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Touching the Soul of Bermudian Spirit

Published on May 12th, 2017

by Al Seymour, The Royal Gazette
Just as a medical injection in the arm takes a while to take effect, the America’s Cup has slowly swept through our Bermuda islands in a way that has touched the very soul of the Bermudian spirit, igniting renewed enthusiasm for appreciating the magnificent legacy of our shipbuilding and sailing.

In the early years, much of this involved slaves who became so skilled in the craft that respect for their ability and craftsmanship was undeniable, and the road to where we are today was paved with blood, sweat, tremendous courage, determination, sacrifice, pain and a will to survive against all odds.

As the countdown draws near when the global spotlight will focus on this prestigious sailing event taking place in one of the most beautiful spots in the world, all of Bermuda should embrace and celebrate progress of the human spirit, which at best has no limits.

Contrary to some perceptions that the event is a party for the wealthy, the America’s Cup and the people involved have proved that they represent an outreach into all sections of Bermudian community life. That in itself puts Bermuda as the overall winner because many of our young people are getting a first-hand look at why Bermuda is the ideal place to stage such an event.

The amazing development in the Dockyard area, with the building of a village to accommodate the many attractions connected to the event, is not only visually stunning but serves to boost the opportunity for entrepreneurs and enhances our tourism product at a time when our economy is in need of significant improvement.

While most of the sleek sailing vessels in the competition have the appearance of craft from another planet, the skill required by crew members to operate these vessels is incredibly demanding. What makes this even more exciting is that Bermudians are not just spectators, but several have taken on the challenge to qualify for participation. Meeting such high standards is a giant step outside of the box on an island this size.

As this is still Heritage Month, and a great time to reflect on Bermudian seamanship over the years, I am reminded of a moment at sea during summer months with the James Minors family in St David’s back in the mid-1940s. They owned a boat slip where they repaired and built boats. To be around them was an adventure in itself.

Strong swimmers and great fishermen, the men of that family seemed to have no fear of the ocean, a trait that was probably handed down from previous generations.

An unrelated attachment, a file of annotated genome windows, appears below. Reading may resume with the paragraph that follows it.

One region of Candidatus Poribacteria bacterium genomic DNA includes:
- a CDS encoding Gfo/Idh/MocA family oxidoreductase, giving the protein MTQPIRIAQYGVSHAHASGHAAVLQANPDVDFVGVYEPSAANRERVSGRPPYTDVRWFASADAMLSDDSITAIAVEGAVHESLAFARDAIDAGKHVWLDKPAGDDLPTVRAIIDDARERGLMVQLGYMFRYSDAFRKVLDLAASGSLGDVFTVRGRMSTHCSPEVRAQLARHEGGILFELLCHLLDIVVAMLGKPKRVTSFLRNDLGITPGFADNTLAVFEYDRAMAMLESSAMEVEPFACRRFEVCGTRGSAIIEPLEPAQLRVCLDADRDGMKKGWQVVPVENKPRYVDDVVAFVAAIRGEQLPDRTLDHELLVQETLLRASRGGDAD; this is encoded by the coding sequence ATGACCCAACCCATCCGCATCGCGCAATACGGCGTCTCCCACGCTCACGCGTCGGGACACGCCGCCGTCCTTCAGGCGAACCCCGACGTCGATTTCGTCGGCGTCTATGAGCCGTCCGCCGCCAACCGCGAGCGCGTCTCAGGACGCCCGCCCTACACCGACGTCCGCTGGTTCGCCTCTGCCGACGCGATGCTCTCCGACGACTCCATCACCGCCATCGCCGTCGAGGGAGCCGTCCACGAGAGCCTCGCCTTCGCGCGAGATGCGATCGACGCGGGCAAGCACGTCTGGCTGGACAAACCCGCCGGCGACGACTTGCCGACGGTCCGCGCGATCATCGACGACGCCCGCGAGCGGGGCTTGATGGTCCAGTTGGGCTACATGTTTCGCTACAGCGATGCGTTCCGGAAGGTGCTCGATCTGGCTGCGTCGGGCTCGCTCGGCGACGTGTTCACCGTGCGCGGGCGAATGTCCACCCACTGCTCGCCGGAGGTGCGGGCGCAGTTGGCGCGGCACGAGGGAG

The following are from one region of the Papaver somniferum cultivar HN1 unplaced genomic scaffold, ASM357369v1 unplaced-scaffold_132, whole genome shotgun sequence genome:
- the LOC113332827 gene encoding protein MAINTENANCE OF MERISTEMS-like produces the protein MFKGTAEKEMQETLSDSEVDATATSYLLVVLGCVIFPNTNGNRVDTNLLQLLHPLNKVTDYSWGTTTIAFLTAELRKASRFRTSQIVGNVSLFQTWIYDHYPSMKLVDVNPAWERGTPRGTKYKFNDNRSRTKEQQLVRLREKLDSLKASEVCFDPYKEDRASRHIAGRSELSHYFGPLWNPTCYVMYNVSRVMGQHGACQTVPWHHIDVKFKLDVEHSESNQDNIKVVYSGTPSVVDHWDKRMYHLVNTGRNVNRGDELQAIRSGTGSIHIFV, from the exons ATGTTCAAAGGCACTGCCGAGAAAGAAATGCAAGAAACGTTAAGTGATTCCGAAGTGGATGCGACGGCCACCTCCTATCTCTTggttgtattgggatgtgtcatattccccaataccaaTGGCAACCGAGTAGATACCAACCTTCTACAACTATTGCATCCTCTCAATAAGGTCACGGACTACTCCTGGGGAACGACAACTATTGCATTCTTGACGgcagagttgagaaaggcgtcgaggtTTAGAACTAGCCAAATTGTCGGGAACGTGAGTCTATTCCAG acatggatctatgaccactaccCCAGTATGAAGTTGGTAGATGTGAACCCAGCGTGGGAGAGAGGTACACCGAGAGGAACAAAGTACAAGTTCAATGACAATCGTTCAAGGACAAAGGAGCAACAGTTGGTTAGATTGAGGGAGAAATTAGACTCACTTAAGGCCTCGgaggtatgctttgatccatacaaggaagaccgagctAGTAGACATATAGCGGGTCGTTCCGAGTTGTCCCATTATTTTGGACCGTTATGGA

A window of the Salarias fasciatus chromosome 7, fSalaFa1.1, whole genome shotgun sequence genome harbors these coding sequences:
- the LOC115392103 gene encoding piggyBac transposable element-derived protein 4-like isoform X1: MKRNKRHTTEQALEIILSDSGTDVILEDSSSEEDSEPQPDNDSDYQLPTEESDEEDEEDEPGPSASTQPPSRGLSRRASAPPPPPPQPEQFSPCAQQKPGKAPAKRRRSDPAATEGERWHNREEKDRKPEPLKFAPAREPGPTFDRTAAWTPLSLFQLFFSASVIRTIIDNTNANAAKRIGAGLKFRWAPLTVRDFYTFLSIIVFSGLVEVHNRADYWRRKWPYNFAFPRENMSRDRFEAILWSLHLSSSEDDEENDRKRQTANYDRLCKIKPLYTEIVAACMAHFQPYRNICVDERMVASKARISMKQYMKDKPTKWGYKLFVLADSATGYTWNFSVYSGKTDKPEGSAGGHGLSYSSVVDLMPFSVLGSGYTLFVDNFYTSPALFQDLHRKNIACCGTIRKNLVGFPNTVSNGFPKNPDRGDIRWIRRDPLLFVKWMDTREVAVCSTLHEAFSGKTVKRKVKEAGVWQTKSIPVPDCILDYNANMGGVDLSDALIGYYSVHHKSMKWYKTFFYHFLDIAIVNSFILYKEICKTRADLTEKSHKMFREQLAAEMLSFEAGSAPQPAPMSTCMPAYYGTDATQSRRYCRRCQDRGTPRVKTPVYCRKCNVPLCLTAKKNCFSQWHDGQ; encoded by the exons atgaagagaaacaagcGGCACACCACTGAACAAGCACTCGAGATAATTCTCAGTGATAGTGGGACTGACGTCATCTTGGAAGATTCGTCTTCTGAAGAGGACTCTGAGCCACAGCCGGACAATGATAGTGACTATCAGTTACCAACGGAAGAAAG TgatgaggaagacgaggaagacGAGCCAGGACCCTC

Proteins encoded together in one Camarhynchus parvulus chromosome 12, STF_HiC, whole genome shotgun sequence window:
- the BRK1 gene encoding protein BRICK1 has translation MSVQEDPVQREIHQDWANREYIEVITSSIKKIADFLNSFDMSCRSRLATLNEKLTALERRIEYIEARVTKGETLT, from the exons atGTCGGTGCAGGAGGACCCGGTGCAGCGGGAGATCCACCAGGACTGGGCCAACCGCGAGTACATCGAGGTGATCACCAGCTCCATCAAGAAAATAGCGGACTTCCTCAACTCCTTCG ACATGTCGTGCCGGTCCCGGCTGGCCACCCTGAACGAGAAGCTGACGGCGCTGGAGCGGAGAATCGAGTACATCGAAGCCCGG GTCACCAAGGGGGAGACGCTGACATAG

I vividly recall an occasion when they invited me on one of their boat trips.

Along the North Shore, something became entangled in the boat propeller, bringing everything to a standstill. I am sure there was no radio on board, but there was no panic.

The boat had a small cabin and I was seated near the entrance. Moments later, one of them removed his shirt, and without hesitation, plunged into the deep water. After a few anxious moments, he resurfaced holding high some type of cloth or rope. The others quickly pulled him on board and the engine was restarted.

The trip back was uneventful, but I pondered that experience years later, with even greater admiration for those who take on the challenge of the deep. Although just a young boy, I never once felt in any danger. Through the ages, boating provided an avenue for making a living, especially for men in the black community, and several became skilled enough to pilot ships into our harbours where knowledge of the narrow shore passages and rocks beneath the surface meant the difference between success or failure.

Almost forgotten are the days of the one-man ferry service in Hamilton, where evenings one could sit and watch from an area near the Flagpole as a small vessel was rowed across the harbour to Paget with a passenger or two.

The sea has always been an intricate part of Bermuda life, and even to this day there are places where people wait for a returning fishing boat.

There is always quiet excitement when a vessel is spotted on the horizon, making waves heading home to dock with fresh Bermuda fish on board.

The America’s Cup is indeed a very special event, but what is even more significant is that it has revived and reminded us all of our place in history when it comes to sailing.

We cannot live in yesterday, but from experiences along the way, we can help to make the most out of today in hopes for a better tomorrow.

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